Although the peak age of onset of bipolar disorder (BD) is between 20 and 40 years,1 some patients develop BD later in life. The International Society for Bipolar Disorders Task Force has classified the illness into 3 categories:
- early-onset bipolar disorder (EOBD), in which the first manic episode occurs before age 40
- late-onset bipolar disorder (LOBD), in which the initial manic/hypomanic episode occurs after age 50
- older-age bipolar disorder (OABD), in which the first manic/hypomanic episode occurs after age 60.2
OABD represents 25% of the population with BD.3 OABD differs from EOBD in its clinical presentation, biological factors, and psychiatric and somatic comorbidities.4 Studies suggest OABD warrants a more extensive workup to rule out organic causes because symptoms are often attributable to a variety of organic etiologies.
This article describes 3 cases of OABD, including treatments and outcomes. We discuss general treatment recommendations for patients with OABD as cited in the literature. Further research is needed to expand our ability to better care for this unique population.
Mr. D was a 66-year-old African American male with no psychiatric history. His medical history was significant for hypertension, poorly controlled diabetes mellitus, and chronic kidney disease. One year ago, he was diagnosed with cholangiocarcinoma, and underwent uncomplicated right trisegmentectomy, resection of extrahepatic biliary tree, and complete portal lymphadenectomy, with Roux-en-Y hepaticojejunostomy to 2 intrahepatic ducts. He presented to the emergency department (ED) with disorganized behavior for 3 weeks. During that time, Mr. D reported increased distractibility, irritability, hyper-religiosity, racing thoughts, decreased appetite, and decreased need for sleep. There was no pertinent family history.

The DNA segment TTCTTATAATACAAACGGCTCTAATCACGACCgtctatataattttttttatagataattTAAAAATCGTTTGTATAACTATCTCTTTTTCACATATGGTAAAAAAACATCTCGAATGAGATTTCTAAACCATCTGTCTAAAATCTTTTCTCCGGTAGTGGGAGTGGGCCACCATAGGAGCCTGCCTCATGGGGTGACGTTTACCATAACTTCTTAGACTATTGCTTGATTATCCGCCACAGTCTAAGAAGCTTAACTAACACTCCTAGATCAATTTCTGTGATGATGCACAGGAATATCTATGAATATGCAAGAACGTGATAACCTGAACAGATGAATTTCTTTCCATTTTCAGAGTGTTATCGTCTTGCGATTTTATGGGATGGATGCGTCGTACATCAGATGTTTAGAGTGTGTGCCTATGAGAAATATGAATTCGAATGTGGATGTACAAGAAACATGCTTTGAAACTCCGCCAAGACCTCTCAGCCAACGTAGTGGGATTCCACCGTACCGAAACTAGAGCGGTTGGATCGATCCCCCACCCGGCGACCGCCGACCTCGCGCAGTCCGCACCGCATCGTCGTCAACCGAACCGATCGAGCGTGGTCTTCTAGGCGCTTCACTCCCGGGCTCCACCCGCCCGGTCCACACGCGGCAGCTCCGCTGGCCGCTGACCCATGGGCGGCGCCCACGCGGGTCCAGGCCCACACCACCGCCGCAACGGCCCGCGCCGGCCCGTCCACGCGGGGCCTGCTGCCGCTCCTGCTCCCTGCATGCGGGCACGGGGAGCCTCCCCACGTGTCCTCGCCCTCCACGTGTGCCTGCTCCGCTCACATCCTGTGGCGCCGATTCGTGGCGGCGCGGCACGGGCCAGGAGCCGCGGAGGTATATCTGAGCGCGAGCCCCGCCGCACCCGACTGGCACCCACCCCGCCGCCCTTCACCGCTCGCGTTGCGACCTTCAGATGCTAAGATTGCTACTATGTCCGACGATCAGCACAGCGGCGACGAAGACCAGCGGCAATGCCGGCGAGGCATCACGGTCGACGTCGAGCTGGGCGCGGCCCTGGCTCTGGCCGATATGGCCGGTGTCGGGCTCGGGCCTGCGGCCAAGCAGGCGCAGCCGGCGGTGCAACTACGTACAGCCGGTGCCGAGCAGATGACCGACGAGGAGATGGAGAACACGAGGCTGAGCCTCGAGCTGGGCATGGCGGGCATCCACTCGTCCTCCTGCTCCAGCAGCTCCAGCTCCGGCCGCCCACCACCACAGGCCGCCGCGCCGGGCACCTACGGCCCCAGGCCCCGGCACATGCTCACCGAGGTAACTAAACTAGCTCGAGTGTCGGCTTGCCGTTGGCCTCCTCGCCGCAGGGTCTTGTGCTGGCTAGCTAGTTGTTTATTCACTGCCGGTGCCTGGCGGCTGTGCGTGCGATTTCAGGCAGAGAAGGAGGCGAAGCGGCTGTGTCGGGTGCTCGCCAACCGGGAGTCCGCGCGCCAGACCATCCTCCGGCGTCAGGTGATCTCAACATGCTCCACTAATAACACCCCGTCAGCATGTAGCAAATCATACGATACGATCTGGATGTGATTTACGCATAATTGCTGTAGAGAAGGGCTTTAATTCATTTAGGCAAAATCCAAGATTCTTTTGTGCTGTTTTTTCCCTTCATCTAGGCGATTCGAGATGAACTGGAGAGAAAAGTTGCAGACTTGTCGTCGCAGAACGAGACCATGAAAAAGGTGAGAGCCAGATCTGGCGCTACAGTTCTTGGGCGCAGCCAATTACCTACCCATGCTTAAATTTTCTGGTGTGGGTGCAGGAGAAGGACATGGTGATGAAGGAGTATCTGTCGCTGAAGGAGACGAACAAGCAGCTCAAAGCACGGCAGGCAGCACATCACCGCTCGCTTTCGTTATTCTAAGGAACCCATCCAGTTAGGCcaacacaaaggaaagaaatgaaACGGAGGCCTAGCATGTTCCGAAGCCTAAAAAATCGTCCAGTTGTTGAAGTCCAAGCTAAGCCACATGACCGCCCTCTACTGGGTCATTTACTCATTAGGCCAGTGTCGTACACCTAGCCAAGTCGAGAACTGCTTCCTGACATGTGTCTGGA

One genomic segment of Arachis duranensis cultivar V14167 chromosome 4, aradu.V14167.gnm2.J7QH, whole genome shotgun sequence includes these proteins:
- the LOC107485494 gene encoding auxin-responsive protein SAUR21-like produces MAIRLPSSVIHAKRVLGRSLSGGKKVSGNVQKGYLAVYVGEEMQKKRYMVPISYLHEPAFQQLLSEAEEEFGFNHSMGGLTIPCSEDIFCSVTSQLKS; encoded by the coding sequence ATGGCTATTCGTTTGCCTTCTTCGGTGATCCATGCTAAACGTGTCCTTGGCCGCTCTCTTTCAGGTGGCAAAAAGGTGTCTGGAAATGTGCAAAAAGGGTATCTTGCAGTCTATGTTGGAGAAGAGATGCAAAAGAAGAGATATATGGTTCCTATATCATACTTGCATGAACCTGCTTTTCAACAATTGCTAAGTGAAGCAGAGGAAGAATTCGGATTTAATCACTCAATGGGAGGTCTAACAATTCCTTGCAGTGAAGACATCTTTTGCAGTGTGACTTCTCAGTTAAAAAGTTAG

On mental status examination, Mr. D was agitated, noncooperative, and guarded. His speech was loud and pressured. Mr. D was distractible, tangential, and goal-directed. His Young Mania Rating Scale (YMRS) score was 31, which is highly indicative of mania.5 Computed tomography (CT) scan of the head (Figure 1) showed age-related changes but no acute findings. Mr. D was diagnosed with unspecified bipolar disorder and admitted. He was started on divalproex sodium extended release, which was titrated to 1,500 mg/d, and olanzapine, 15 mg nightly, with subsequent improvement. At discharge, his YMRS score was 9.
Mr. M was a 63-year-old African American male with no psychiatric history and a medical history significant for hypertension and hypercholesterolemia. He presented to the ED with behavioral changes for 2 weeks. During this time, he experienced decreased need for sleep, agitation, excessive spending, self-conversing, hypersexuality, and paranoia. His family history was significant for schizoaffective disorder, bipolar type.
A mental status examination revealed pressured speech, grandiose delusions, hyper-religiosity, flight of ideas, looseness of association, auditory hallucinations, and tangential thought processes. Mr. M’s initial YMRS score was 56. A CT scan of the head revealed no acute abnormality, but MRI of the brain (Figure 2) showed chronic microvascular ischemic change. Mr. M was diagnosed with bipolar I disorder and admitted. He was started on quetiapine extended release, which was titrated to 600 mg nightly. Divalproex sodium extended release was titrated to 1,500 mg nightly, with subsequent improvement. At discharge, his YMRS score was 15.
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